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Tuesday, July 27, 2021

As lawsuits try to clip Air India wings, govt readies ‘not alter ego’ case

Last week, investors of Devas Multimedia moved a US federal court seeking the takeover of Air India assets to enforce payments awarded in a $160 million arbitration compensation over a failed satellite deal with the Indian Space Research Organisation (ISRO).

Written by Pranav Mukul , Aanchal Magazine | New Delhi |
July 5, 2021 1:17:09 am
Air IndiaAir India is in advanced stages of being disinvested. (File)

Faced with lawsuits filed by Cairn Energy and investors of Devas Multimedia — both seeking to recover their dues from the Indian government by attempting to seize Air India’s overseas assets — the government has lined up a two-pronged approach.

First, the Centre has assembled a team of lawyers and legal consultants to challenge the premise that Air India is an “alter-ego” of the Government of India. Second, it is preparing a list of the airline’s overseas assets that could face potential seizure from the lawsuits and could even pose a risk to the carrier’s disinvestment process, top government officials and Air India executives said.

Last week, investors of Devas Multimedia moved a US federal court seeking the takeover of Air India assets to enforce payments awarded in a $160 million arbitration compensation over a failed satellite deal with the Indian Space Research Organisation (ISRO). This lawsuit is on the lines of Cairn Energy’s case, which is seeking seizure of Air India’s assets to enforce the $1.2 billion arbitration award granted to it by a Dutch court in a tax dispute against the Indian government.

According to a senior Air India official, the Ministry of Civil Aviation is learnt to be “monitoring” both these cases from the disinvestment point of view and is “coordinating” with the Ministry of Finance and Department of Space.

“The precedence makes it tricky and therefore the attempt is to challenge the lawsuit on the grounds that the (Cairn) case is under appeal (at The Hague). If there is a favourable verdict (for Indian government) in the US court, that can be used as precedence to protect our assets in other countries as well,” the Air India official said.

The Indian government had challenged in a court in The Hague the arbitration tribunal verdict that overturned its demand for back taxes from Cairn. The Permanent Court of Arbitration (PCA) at The Hague in December 2020 had ruled that the Indian government’s retrospective tax demand on Cairn Energy was “in breach of the guarantee of fair and equitable treatment”, and against the India-UK bilateral treaty.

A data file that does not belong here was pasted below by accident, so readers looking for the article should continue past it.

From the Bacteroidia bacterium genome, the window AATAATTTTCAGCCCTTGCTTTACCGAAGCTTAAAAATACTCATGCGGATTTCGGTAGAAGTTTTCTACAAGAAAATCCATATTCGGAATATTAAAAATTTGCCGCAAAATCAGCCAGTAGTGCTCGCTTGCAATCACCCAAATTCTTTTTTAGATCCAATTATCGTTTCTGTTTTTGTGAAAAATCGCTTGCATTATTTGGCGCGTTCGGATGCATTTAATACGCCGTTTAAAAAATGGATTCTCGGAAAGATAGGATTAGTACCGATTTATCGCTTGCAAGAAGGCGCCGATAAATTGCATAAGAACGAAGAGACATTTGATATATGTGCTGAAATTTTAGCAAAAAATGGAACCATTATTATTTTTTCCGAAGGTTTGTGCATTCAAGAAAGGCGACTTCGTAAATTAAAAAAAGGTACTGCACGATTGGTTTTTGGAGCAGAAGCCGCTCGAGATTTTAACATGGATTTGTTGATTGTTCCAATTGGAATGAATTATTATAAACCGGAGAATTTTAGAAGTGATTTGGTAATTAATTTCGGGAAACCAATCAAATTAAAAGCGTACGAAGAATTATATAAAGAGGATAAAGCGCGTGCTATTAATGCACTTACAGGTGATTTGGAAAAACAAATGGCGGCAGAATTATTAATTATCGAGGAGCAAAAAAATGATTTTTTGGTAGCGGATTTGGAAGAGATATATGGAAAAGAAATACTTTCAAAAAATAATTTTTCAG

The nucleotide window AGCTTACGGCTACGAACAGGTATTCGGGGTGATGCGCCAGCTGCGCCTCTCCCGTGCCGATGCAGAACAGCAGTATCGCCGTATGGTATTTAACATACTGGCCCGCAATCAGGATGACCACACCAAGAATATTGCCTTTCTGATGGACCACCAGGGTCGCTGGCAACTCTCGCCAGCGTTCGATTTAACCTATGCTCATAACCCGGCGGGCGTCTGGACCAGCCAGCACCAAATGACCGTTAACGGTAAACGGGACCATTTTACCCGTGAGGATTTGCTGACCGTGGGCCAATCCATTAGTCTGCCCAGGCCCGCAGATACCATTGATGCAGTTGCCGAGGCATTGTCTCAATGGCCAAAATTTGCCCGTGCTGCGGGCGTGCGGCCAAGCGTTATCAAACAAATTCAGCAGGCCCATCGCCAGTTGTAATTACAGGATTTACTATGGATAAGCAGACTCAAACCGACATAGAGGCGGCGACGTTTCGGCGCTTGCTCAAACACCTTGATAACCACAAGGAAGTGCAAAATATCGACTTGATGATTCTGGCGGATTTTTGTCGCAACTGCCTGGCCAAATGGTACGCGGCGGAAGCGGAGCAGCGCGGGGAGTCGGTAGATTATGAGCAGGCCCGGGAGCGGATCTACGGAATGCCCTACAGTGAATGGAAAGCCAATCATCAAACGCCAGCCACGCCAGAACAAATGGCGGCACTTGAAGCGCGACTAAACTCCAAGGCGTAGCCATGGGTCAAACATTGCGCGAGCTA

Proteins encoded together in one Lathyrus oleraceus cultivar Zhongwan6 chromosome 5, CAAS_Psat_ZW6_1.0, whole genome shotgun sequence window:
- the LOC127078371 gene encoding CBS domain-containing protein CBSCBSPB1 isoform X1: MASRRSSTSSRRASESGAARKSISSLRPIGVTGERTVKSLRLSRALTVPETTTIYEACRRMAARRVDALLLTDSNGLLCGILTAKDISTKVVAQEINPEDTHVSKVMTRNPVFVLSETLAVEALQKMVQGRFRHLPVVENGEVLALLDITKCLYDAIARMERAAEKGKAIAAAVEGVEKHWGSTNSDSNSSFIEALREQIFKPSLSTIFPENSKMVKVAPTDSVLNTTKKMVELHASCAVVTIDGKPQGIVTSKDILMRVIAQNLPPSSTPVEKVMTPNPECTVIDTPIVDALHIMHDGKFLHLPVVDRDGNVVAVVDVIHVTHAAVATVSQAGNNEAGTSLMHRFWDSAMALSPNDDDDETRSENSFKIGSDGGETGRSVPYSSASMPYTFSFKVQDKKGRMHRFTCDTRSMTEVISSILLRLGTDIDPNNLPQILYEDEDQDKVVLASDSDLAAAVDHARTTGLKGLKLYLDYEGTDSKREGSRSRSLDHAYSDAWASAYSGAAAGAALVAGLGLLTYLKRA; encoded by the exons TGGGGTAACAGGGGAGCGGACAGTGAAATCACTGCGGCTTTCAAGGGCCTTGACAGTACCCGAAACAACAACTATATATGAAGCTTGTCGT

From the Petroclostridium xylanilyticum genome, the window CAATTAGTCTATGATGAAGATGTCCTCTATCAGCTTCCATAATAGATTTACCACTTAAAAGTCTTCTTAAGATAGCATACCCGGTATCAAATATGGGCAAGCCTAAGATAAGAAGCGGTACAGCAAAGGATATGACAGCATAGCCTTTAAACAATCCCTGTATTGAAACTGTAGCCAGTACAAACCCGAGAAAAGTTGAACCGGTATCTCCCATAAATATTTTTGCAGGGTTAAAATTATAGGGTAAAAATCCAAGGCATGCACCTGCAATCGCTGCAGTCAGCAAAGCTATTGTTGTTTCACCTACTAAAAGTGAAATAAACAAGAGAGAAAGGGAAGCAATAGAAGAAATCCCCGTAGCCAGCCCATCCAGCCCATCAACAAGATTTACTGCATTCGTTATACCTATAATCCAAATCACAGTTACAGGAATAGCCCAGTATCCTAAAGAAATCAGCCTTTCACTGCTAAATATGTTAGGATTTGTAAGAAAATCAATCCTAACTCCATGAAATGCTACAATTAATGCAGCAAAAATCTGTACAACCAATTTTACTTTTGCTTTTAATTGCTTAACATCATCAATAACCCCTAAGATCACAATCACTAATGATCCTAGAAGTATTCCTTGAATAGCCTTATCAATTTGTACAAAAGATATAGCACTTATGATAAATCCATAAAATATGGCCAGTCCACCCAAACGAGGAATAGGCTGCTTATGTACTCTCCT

The case is expected to be heard at The Hague on September 1.

“In the case of Devas, an Indian court has approved winding up of the company (Devas) based on account of fraud. The case against GoI is against it, it’s a separate entity than a company and should be dealt with like that. Air India should not be treated as an alter ego.

Just having an office in the US makes it easier to target. Will a company be targeted in other countries if the case is against the government?” a finance ministry official told The Indian Express.

However, there is precedence of parties attempting to seize assets of government-owned entities to strong-arm the State into paying their dues.

In 2019, American firm ConocoPhillips had moved US courts to seize assets of Venezuelan state-owned oil company PDVSA to recover $2 billion it had won in arbitration against Venezuela’s 2007 takeover of its assets. Thereafter, PDVSA paid its dues to the ConocoPhillips.

Similarly, a cargo-agent at Amsterdam’s Schiphol Airport had seized a Jet Airways aircraft in 2019 over unpaid dues.

Also, earlier this year, a Malaysian court had allowed Dublin-based aircraft lessor AerCap to seize a Pakistan International Airlines-owned Boeing 777 plane in Kuala Lumpur over unpaid dues.

The Finance Ministry official, however, played down any impact of the lawsuits on Air India’s disinvestment process.

“The Ministry of Civil Aviation and Ministry of Finance are monitoring the developments. Air India has hired legal defence to respond to the notice. It’ll be mounting its defence. They will fight it out and take the necessary legal steps. One should not speculate if it will delay the disinvestment process. At any given point, any company going for disinvestment will have some pending case, but because of that the divestment process does not get stalled … Disinvestment process will not stall, there is no need to be concerned on that front”.

Currently, Air India flies wide-bodied planes from India to New York, Newark, San Francisco, Chicago and Washington DC in the US, and has sales offices in some of these locations. It is also the only Indian airline to fly to these destinations. The loss-making airline is also in advanced stages of being disinvested by the government, with the Centre saying multiple entities had submitted expressions of interest. This included Mumbai-based conglomerate Tata group.

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